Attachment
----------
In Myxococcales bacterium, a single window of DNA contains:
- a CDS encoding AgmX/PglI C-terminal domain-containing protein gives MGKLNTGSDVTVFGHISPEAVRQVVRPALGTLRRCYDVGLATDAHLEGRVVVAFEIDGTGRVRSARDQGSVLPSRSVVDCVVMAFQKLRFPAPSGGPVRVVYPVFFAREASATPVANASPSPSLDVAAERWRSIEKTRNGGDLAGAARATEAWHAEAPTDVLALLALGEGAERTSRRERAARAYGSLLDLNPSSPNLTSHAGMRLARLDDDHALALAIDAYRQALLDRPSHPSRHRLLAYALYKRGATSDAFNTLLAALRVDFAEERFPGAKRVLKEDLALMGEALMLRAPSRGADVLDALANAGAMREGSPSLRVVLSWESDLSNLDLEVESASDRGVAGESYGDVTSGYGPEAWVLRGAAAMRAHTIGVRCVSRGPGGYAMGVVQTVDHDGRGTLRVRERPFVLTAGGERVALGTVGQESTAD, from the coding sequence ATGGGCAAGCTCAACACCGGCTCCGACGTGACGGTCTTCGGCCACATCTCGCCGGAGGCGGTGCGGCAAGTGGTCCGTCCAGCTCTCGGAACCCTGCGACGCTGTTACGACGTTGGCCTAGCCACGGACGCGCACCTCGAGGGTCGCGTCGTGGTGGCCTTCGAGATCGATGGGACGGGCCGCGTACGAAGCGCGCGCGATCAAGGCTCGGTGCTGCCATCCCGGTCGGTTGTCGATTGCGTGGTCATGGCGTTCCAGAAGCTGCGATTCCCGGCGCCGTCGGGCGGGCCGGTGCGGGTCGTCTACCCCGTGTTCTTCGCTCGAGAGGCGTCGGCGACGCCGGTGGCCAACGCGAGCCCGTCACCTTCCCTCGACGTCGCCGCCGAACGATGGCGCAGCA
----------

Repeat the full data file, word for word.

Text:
In Myxococcales bacterium, a single window of DNA contains:
- a CDS encoding AgmX/PglI C-terminal domain-containing protein gives MGKLNTGSDVTVFGHISPEAVRQVVRPALGTLRRCYDVGLATDAHLEGRVVVAFEIDGTGRVRSARDQGSVLPSRSVVDCVVMAFQKLRFPAPSGGPVRVVYPVFFAREASATPVANASPSPSLDVAAERWRSIEKTRNGGDLAGAARATEAWHAEAPTDVLALLALGEGAERTSRRERAARAYGSLLDLNPSSPNLTSHAGMRLARLDDDHALALAIDAYRQALLDRPSHPSRHRLLAYALYKRGATSDAFNTLLAALRVDFAEERFPGAKRVLKEDLALMGEALMLRAPSRGADVLDALANAGAMREGSPSLRVVLSWESDLSNLDLEVESASDRGVAGESYGDVTSGYGPEAWVLRGAAAMRAHTIGVRCVSRGPGGYAMGVVQTVDHDGRGTLRVRERPFVLTAGGERVALGTVGQESTAD, from the coding sequence ATGGGCAAGCTCAACACCGGCTCCGACGTGACGGTCTTCGGCCACATCTCGCCGGAGGCGGTGCGGCAAGTGGTCCGTCCAGCTCTCGGAACCCTGCGACGCTGTTACGACGTTGGCCTAGCCACGGACGCGCACCTCGAGGGTCGCGTCGTGGTGGCCTTCGAGATCGATGGGACGGGCCGCGTACGAAGCGCGCGCGATCAAGGCTCGGTGCTGCCATCCCGGTCGGTTGTCGATTGCGTGGTCATGGCGTTCCAGAAGCTGCGATTCCCGGCGCCGTCGGGCGGGCCGGTGCGGGTCGTCTACCCCGTGTTCTTCGCTCGAGAGGCGTCGGCGACGCCGGTGGCCAACGCGAGCCCGTCACCTTCCCTCGACGTCGCCGCCGAACGATGGCGCAGCA